John Langdon Haydon Down
Biography of John Langdon Haydon Down
John Langdon Haydon Down was born in Torpoint, Cornwall. Down was his father’s Irish family name. His great-grandfather was the protestant bishop of Derry, whilst his mother’s family (Langdon) migrated from Cornwall to Devon 200 years earlier. Down was scientifically interested already whilst a schoolboy, but left school at the age of 13 ½ to assist his father who was a pharmacist. He was a member of the local scientific society and hoped for a future career in science.
At the age of 18 he moved to London, supporting himself as an assistant to a surgeon in private practice on White Chapel Road, where he had the opportunity to concern himself with blood-letting, tooth extraction etc.
A few months later, in 1847, he was allowed to commence work at the laboratory of The Pharmaceutical Society in Bloomsbury Square, London, where he made great progress and concentrated his efforts in organic chemistry. In 1849 he became assistant to professor Redwood and subsequently became research assistant to Michael Faraday (1791-1867) — chemist, physicist and one of the greatest scientists of all times — in some of his experiments on gases. He became ill and spent the next three years recuperating in Dartmoor.
Down lectured at Tropoint in chemistry and wanted to continue research on organic chemistry, but when his father died in 1853 he entered medical school at age 25 in the London Hospital, largely for financial reasons. He excelled as a student, winning a gold medal for physiology, and graduating in 1858 with top marks, coming second to Sir William Broadbent (1835-1907), and after a brief period was elected to the Royal College of Surgeons.
Down was predicted a brilliant career at the university hospital, but surprised his teacher when he, in 1858, became resident physician and subsequently medical superintendent at the Earlswood Asylum for Idiots in Surrey. He was elected assistant physician to the London Hospital in 1859 shortly after Mr. Jonathan Hutchison had been elected assistant surgeon. He was conferred doctor of medicine in London in 1859.
Down wanted to work for the then hitherto gravely neglected mentally retarded children, and for a period of ten years (1858-1868) he shared his time between the Earlswood institution for the mentally retarded and his London practice.
Down became a lecturer on materia medica and therapeutics at the London Hospital Medical College and afterwards lecturer in the principles and practice of medicine. For the first 9 years following this appointment he continued to live at the Earlswood Asylum and to work there and superintend the asylum’s organisation and development. This resulted in a model for the care of the mentally ill in the Unite Kingdom.
Many of Down’s publications related to mental ill health. He published on oedema and its management and on the classification of mental disease. He was an early protagonist for training the mentally retarded. In 1868 he moved to set up consultant practice in London, and the next year established an institution at Teddington for training mentally retarded children of the wealthier classes, naming it Normansfield after his friend, Norman Wilkinson. This was the first institution of its kind. Here he was succeeded by his son. He became a fellow of the Royal College of Physicians in 1869.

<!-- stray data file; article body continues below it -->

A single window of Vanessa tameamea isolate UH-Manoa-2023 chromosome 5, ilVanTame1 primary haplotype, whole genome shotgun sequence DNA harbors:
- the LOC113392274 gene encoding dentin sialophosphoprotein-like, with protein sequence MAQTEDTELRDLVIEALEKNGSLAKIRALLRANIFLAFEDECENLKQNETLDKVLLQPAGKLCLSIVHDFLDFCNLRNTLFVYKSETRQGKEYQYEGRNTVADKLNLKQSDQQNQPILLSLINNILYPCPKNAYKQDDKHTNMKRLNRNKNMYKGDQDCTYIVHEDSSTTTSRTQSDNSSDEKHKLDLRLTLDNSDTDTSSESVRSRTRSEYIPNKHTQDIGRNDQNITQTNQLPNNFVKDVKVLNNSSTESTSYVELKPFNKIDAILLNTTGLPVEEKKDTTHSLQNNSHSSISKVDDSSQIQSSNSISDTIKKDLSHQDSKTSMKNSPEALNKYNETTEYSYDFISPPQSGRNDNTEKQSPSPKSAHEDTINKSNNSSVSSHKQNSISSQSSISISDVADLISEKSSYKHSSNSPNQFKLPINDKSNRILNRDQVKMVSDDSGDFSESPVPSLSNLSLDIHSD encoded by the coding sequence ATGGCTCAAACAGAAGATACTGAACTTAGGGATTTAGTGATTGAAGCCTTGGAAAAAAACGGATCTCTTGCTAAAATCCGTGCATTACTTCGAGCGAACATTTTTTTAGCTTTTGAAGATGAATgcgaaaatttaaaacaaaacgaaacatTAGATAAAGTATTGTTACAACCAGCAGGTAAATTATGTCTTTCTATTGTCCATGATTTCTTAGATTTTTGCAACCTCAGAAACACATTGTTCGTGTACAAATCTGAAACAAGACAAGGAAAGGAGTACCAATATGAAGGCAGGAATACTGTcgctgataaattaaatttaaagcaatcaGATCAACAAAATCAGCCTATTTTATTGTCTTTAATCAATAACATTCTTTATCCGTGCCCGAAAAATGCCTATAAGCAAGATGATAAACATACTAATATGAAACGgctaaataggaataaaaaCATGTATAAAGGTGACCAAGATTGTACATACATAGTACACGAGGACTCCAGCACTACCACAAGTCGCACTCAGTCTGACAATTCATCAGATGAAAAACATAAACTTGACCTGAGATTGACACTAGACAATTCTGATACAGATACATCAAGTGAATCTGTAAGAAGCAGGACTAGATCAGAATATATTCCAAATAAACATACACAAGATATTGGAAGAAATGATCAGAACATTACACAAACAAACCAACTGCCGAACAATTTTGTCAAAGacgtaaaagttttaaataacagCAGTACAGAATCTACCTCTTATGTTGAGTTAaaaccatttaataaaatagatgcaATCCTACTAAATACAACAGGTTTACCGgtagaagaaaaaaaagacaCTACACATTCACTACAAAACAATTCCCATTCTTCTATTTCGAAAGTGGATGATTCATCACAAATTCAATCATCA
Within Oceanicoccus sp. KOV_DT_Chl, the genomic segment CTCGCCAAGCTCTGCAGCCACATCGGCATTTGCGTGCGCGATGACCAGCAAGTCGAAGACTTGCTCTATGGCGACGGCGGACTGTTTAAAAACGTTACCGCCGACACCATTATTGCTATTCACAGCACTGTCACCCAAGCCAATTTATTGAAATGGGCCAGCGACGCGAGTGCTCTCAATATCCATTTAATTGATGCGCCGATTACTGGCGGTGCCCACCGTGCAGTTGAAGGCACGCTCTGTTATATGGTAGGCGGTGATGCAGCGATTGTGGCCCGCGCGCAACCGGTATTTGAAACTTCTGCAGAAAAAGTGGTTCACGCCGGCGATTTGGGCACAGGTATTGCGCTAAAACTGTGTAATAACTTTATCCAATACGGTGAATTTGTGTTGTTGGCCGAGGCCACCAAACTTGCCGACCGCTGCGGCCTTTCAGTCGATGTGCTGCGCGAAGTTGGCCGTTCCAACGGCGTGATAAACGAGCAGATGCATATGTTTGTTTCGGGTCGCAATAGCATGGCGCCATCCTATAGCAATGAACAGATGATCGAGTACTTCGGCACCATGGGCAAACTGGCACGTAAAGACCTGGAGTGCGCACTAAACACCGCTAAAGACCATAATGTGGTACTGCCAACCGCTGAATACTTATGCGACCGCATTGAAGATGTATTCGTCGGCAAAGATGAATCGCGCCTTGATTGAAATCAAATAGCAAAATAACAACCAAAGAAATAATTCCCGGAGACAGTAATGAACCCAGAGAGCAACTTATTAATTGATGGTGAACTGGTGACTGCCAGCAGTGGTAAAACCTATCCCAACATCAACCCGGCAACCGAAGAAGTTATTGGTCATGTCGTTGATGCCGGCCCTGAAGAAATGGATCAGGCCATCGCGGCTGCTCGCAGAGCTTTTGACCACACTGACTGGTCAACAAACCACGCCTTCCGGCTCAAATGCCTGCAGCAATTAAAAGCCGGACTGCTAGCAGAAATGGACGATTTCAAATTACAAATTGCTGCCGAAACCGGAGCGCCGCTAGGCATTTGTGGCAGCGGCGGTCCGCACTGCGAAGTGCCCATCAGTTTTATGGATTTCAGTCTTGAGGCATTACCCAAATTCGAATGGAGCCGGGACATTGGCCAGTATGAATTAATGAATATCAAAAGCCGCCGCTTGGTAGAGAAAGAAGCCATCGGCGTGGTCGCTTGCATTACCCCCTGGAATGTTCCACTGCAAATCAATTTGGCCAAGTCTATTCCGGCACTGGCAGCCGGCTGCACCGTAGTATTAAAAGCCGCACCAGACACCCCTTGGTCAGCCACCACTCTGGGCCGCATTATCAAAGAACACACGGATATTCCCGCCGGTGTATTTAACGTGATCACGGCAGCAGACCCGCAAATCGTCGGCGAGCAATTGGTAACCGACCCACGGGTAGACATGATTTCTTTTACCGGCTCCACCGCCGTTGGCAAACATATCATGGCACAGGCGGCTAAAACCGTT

Down described mongolism in his Letsom lectures entitled «On some of the mental afflictions of childhood an youth» delivered in 1887. He published relatively little, but was awarded several medals for his publications on psychiatry.
Down passed on to medical students a piece of advice given him by an old man when he left his village, «My lad, you take your aim; be sure you aim high enough. That’s the thing — aim high enough» and he added some advice of his own. «The formula to solve problems, the secret that will command success, the talismanic charm which turns everything to gold, the potent spell at which all difficulties vanish. It is earnest and persistent work. Let it be supplemented by a gentle Christian life, terminated by a peaceful, hopeful death».
Down’s monograph Mental Affections of Childhood and Youth, published in 1887, contained the classic description of the condition which now bears his name. He also mentioned adrenogenital dystrophy, which gained recognition more than 40 years later as Fröhlich’s syndrome (adiposogenital syndrome, entered as Babinski-Fröhlich syndrome or disease, under Joseph François Félix Babinski, French Neurologist, 1857-1932).
Down was a man of liberal views and an advocate of higher education for women and strongly disagreed with the popular supposition that this would make them liable to produce feeble-minded offspring! A man of charming manners, he enjoyed entertaining his friends and involved himself in public duties, becoming alderman of Middlesex County Council.
He had what was called a severe bout of influenza in 1890 and never recovered completely. One morning in 1896 at Normansfield he collapsed at his breakfast and was dead 10 minutes later at his home in Hampton Wick.
Observations on an Ethnic Classification of Idiots
By J. Langdon H. Down, M.D., London
This is the beginning of Down’s original paper, in London Hospital Reports, 1866, 3: 259-262.
Those who have given any attention to congenital mental lesions, must have been frequently puzzled how to arrange, in any satisfactory way, the different classes of this defect which may have come under their observation. Nor will the difficulty be lessened by an appeal to what has been written on the subject. The systems of classification are generally so vague and artificial, that, not only do they assist but feebly, in any mental arrangement of the phenomena which are presented, but they completely fail in exerting any practical influence on the subject.